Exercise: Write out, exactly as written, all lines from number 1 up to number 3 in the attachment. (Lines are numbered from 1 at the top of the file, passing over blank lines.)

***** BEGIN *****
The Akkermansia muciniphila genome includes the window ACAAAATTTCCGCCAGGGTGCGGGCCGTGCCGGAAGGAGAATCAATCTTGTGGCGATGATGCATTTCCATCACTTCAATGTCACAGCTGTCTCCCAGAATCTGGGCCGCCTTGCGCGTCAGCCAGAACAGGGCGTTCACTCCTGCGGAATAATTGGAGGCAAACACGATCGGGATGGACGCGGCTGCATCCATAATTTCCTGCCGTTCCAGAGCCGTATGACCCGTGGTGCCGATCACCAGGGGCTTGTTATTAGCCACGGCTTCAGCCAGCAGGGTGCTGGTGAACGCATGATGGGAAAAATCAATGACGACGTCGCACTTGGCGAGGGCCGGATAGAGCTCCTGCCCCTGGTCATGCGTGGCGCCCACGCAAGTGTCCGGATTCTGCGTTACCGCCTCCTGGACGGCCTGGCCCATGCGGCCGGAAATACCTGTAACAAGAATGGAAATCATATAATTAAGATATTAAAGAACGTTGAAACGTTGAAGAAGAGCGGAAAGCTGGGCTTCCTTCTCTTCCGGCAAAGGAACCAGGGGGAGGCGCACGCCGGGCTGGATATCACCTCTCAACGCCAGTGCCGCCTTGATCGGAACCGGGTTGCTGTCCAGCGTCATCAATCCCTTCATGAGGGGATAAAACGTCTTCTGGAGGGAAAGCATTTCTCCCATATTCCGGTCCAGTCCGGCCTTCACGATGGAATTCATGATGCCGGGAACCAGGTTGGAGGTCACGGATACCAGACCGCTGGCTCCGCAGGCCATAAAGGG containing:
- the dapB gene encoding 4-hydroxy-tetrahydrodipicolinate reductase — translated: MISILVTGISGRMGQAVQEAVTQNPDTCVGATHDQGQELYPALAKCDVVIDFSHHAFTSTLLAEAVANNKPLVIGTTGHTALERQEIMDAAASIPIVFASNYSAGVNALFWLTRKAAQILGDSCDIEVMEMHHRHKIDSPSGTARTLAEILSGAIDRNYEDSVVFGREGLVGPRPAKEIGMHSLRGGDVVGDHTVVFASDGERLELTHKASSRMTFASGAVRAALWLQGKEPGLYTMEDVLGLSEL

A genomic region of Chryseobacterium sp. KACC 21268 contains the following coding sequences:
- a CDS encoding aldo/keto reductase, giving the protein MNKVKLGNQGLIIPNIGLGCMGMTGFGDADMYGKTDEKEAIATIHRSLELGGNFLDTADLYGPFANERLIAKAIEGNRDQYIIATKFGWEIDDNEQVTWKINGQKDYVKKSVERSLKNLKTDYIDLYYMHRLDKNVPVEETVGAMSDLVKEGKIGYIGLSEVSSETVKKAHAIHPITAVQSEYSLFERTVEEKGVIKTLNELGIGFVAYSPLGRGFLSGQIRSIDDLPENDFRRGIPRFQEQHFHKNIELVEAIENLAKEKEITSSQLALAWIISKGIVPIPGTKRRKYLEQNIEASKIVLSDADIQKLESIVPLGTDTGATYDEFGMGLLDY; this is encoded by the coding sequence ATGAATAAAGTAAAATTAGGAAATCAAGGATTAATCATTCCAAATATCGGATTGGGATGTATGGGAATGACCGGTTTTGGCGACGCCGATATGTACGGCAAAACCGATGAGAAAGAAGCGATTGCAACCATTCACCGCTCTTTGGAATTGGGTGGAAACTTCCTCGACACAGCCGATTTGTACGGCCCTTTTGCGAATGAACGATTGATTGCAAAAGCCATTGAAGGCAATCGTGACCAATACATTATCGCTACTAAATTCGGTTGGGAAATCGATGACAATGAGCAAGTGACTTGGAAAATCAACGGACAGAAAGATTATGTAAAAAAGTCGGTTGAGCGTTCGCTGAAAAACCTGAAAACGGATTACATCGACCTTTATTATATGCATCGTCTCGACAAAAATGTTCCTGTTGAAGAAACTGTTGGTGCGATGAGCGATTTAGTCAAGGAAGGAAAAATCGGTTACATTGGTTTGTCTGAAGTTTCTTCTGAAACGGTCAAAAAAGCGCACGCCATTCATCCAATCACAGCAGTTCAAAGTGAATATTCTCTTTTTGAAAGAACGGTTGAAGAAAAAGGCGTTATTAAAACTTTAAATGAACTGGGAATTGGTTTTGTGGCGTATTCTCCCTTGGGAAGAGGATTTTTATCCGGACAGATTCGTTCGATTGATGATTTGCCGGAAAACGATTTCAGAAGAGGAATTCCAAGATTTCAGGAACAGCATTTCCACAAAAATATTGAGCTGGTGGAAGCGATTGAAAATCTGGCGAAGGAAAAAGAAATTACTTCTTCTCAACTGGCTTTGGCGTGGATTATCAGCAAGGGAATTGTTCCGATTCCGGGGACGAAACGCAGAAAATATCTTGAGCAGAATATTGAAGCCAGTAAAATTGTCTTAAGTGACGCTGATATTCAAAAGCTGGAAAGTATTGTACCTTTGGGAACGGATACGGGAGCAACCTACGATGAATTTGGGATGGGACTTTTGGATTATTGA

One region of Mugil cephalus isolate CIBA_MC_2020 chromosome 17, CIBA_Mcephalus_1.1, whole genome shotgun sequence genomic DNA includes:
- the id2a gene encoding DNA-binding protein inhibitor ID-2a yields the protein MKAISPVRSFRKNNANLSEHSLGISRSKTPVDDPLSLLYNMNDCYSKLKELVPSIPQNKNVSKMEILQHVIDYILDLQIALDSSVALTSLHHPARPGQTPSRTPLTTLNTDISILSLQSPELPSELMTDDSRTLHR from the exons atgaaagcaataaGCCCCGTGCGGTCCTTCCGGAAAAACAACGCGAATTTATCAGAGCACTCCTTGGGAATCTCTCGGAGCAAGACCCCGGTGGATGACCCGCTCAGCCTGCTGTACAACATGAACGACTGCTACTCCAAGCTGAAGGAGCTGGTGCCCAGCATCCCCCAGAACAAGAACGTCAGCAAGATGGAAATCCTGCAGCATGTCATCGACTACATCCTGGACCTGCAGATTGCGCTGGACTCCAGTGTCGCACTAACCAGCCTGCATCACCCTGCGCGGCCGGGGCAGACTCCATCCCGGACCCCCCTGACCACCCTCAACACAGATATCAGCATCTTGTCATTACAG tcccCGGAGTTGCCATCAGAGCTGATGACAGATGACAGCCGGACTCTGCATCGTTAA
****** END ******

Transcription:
The Akkermansia muciniphila genome includes the window ACAAAATTTCCGCCAGGGTGCGGGCCGTGCCGGAAGGAGAATCAATCTTGTGGCGATGATGCATTTCCATCACTTCAATGTCACAGCTGTCTCCCAGAATCTGGGCCGCCTTGCGCGTCAGCCAGAACAGGGCGTTCACTCCTGCGGAATAATTGGAGGCAAACACGATCGGGATGGACGCGGCTGCATCCATAATTTCCTGCCGTTCCAGAGCCGTATGACCCGTGGTGCCGATCACCAGGGGCTTGTTATTAGCCACGGCTTCAGCCAGCAGGGTGCTGGTGAACGCATGATGGGAAAAATCAATGACGACGTCGCACTTGGCGAGGGCCGGATAGAGCTCCTGCCCCTGGTCATGCGTGGCGCCCACGCAAGTGTCCGGATTCTGCGTTACCGCCTCCTGGACGGCCTGGCCCATGCGGCCGGAAATACCTGTAACAAGAATGGAAATCATATAATTAAGATATTAAAGAACGTTGAAACGTTGAAGAAGAGCGGAAAGCTGGGCTTCCTTCTCTTCCGGCAAAGGAACCAGGGGGAGGCGCACGCCGGGCTGGATATCACCTCTCAACGCCAGTGCCGCCTTGATCGGAACCGGGTTGCTGTCCAGCGTCATCAATCCCTTCATGAGGGGATAAAACGTCTTCTGGAGGGAAAGCATTTCTCCCATATTCCGGTCCAGTCCGGCCTTCACGATGGAATTCATGATGCCGGGAACCAGGTTGGAGGTCACGGATACCAGACCGCTGGCTCCGCAGGCCATAAAGGG containing:
- the dapB gene encoding 4-hydroxy-tetrahydrodipicolinate reductase — translated: MISILVTGISGRMGQAVQEAVTQNPDTCVGATHDQGQELYPALAKCDVVIDFSHHAFTSTLLAEAVANNKPLVIGTTGHTALERQEIMDAAASIPIVFASNYSAGVNALFWLTRKAAQILGDSCDIEVMEMHHRHKIDSPSGTARTLAEILSGAIDRNYEDSVVFGREGLVGPRPAKEIGMHSLRGGDVVGDHTVVFASDGERLELTHKASSRMTFASGAVRAALWLQGKEPGLYTMEDVLGLSEL

A genomic region of Chryseobacterium sp. KACC 21268 contains the following coding sequences: